Chuck Lahmeyer, inventor of two space patents, shares experiences of his astonishing career.
The launching of Russia’s Sputnik I, the first artificial Earth satellite, sparked not only a space race between the United States and Russia, but it also captured the interest of then 14-year-old Charles “Chuck” Lahmeyer. Always interested in math and science, Lahmeyer says of the historic launch, “It was frightening but revolutionary.”
As his space interest continued to evolve throughout his teen years, Lahmeyer naturally gravitated to study electrical engineering at Missouri School of Minds in Rolla. Upon graduation in 1966, he headed west for employment with Douglas Aircraft. There, he worked with ground support electronics to build the third stage of the Saturn V rocket, which took a man to the moon in 1969.
Although his time at Douglas Aircraft was short, he worked smaller electronic jobs before being drafted and sent to Germany for a year and a half as a programmer. “It [programming] certainly beat crawling around a trench in Vietnam,” Lahmeyer says. After military service, Lahmeyer eventually ended up at Jet Propulsion Laboratory, where his efficacious career spans 30 years. Lahmeyer’s work at JPL produced two patents in his name, both for the same project. The Reed-Solomon Decoder, built for the Voyager space probe, went to Jupiter, Saturn, Uranus and Neptune. This device removes data errors transmitted from deep space. The other patent, a nanosequencer digital logical controller, is part of the decoder as well.
“This assignment was labor intensive,” Lahmeyer says. “More than 600 integrated circuits were used, but it served to increase the number of images we were able to receive from distant planets.”
Lahmeyer, the sole engineer on the project, and his team of technicians and builders worked tirelessly to get the decoder working by the time Voyager reached Uranus. Otherwise, they would have had to slow down the rate of data received to decrease noise interference. “Each chip had to be hand wired,” Lahmeyer says. “Thankfully, we got it working on time.”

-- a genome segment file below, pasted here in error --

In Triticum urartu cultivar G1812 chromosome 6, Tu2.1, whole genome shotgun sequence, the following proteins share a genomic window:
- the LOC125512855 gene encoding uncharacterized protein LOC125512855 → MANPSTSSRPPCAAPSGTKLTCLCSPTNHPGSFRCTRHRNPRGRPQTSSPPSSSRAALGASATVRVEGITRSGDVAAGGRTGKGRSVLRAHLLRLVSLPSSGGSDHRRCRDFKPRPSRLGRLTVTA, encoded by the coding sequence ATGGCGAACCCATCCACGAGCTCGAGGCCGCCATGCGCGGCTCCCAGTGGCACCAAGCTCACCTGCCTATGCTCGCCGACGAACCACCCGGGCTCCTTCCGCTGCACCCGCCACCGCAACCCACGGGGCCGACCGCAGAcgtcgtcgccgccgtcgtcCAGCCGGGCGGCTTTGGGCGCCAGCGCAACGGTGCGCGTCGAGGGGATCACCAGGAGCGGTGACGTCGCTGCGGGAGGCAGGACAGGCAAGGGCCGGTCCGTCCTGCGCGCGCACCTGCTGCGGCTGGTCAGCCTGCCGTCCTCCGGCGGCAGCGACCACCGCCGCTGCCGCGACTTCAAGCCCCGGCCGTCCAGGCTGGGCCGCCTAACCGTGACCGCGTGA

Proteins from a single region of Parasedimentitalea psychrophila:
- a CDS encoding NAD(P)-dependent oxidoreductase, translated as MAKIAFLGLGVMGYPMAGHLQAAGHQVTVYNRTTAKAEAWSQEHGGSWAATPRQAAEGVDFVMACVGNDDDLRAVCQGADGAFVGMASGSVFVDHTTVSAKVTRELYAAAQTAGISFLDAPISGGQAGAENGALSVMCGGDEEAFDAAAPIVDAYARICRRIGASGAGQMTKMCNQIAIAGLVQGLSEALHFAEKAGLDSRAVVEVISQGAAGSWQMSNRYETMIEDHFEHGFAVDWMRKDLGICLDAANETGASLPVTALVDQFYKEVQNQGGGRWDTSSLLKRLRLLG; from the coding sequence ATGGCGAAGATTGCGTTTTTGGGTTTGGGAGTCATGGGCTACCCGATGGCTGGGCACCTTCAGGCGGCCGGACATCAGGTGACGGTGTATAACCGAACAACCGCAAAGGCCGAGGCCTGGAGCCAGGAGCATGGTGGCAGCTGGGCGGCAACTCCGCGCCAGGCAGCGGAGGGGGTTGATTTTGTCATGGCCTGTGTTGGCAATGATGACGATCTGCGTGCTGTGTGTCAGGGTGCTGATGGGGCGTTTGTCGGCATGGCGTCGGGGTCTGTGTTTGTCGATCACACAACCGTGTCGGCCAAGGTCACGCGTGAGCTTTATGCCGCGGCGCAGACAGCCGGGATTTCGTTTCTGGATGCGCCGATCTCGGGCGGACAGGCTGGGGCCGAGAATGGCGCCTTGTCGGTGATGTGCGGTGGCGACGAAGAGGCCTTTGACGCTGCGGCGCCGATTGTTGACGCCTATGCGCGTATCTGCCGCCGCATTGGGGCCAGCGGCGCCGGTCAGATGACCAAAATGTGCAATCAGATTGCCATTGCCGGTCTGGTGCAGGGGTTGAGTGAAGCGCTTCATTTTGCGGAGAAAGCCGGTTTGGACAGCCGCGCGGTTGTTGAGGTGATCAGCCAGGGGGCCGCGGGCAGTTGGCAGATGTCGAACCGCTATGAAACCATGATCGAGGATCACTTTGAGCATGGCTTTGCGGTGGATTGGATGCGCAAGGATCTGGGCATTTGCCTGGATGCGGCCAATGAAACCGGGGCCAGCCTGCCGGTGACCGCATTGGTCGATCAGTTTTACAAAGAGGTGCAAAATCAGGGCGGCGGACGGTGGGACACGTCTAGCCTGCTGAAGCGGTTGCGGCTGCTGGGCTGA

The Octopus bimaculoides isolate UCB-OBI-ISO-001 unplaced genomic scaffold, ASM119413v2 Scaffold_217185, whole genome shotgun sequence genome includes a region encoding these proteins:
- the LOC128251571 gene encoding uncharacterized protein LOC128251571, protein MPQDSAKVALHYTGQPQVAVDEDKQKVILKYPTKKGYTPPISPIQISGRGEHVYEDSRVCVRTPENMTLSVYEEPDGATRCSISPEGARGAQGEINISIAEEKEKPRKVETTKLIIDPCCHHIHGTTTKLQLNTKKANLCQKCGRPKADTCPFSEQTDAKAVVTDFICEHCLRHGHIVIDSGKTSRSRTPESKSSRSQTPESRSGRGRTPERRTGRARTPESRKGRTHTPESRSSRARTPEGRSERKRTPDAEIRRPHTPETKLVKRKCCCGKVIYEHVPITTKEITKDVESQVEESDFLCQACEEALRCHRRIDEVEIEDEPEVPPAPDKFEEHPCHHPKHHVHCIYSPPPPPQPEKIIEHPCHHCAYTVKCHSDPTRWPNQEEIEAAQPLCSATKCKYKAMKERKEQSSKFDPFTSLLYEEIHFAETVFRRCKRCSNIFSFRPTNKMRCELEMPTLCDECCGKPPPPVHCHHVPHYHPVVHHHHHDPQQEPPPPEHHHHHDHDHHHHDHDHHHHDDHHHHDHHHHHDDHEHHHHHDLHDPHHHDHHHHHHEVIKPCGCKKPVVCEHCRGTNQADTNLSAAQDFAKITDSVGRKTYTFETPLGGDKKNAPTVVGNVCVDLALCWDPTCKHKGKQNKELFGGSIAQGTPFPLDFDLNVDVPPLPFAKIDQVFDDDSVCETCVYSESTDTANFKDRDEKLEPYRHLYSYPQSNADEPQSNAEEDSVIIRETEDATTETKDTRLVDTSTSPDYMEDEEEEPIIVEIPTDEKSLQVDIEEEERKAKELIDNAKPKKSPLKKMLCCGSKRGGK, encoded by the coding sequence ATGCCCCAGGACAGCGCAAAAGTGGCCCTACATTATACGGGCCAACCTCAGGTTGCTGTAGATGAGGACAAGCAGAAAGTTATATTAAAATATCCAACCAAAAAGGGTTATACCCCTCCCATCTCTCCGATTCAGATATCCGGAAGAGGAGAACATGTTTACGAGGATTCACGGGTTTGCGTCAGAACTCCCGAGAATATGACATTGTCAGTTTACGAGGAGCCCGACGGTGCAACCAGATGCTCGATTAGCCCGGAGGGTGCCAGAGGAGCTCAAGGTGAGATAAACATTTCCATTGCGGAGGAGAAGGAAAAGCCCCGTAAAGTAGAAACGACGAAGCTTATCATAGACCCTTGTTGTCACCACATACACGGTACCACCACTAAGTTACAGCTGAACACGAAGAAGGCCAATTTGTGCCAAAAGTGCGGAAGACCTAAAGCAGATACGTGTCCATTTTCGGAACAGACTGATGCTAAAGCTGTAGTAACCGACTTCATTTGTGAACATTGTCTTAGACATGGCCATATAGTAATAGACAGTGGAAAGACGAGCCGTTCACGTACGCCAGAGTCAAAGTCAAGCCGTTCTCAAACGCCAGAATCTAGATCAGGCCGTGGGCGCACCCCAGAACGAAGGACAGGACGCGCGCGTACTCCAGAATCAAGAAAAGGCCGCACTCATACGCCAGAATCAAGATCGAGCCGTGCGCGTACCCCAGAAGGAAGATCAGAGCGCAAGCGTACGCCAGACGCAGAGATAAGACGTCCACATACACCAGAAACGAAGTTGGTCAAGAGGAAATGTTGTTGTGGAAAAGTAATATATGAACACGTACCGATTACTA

Additionally, Lahmeyer designed a circuit as part of an encoder that went on the Galileo spacecraft and probe.“It allowed Galileo to fulfill its mission,” he says. This experience allowed him to achieve a dream of having one of his designs sent into deep space. Knowing his design is in space, working how it was designed to work and aiding in exploration, fills Lahmeyer with pride and also a sense of wonder.
The Voyager spacecraft was originally built to last five years and travel 10 astronomical units (AU), but it has now been exploring space for 38 years and has far surpassed the AUs it was meant to travel, so much so that is has been termed an interstellar mission. For Lahmeyer, the thought is remarkable. “Voyager was launched in 1977, and it’s still flying, still talking to us,” he says.
“Space-rated electronics is elaborate,” he says. “The components and materials have to withstand extraordinary conditions when used in the space program, and JPL takes pride in using the best materials possible. That is why their space crafts continue to perform well beyond expectations.”
After 43 years of living in the West and performing work he loved, Lahmeyer retired from JPL in 2005 and along with wife, Lois, returned to mid-Missouri. Nostalgia and a sense of community brought him back to his hometown.
“I could go for months in California and never accidentally run into someone I knew,” he says. “Here you’re always running into someone you know, and that’s a good feeling.”
Although he may no longer be involved in NASA’s space program, Lahmeyer remains active. Whether it’s a year stint teaching chemistry and physics at Westminster College, a program at Lincoln University called Learning in Retirement or mentoring students through A.B.L.E. and the public school system or as part of the Cole County Historical Society, he continues to learn, enjoy, teach and travel.
“Lois and I like to take an annual significant trip,” Lahmeyer says. This year, they are planning a Mississippi River trip inspired by the book Between the Saints, Louis and Paul: A Towboat Travelogue on the Mississippi River by Kathy Flippo. The trip will begin at the river’s headwaters in Itasca State Park in Minnesota and wind its way south following the river. The Lahmeyers plan to stop at places that spark their interest along the way. Last year they visited Canada, and three years ago they drove to Alaska and visited Prudhoe Bay, where Lahmeyer swam in the Arctic Ocean.
“It wasn’t a long swim,” he says with a laugh.
Whether volunteering, traveling or reminiscing over an extraordinary career with space exploration, Lahmeyer will never stop expanding horizons.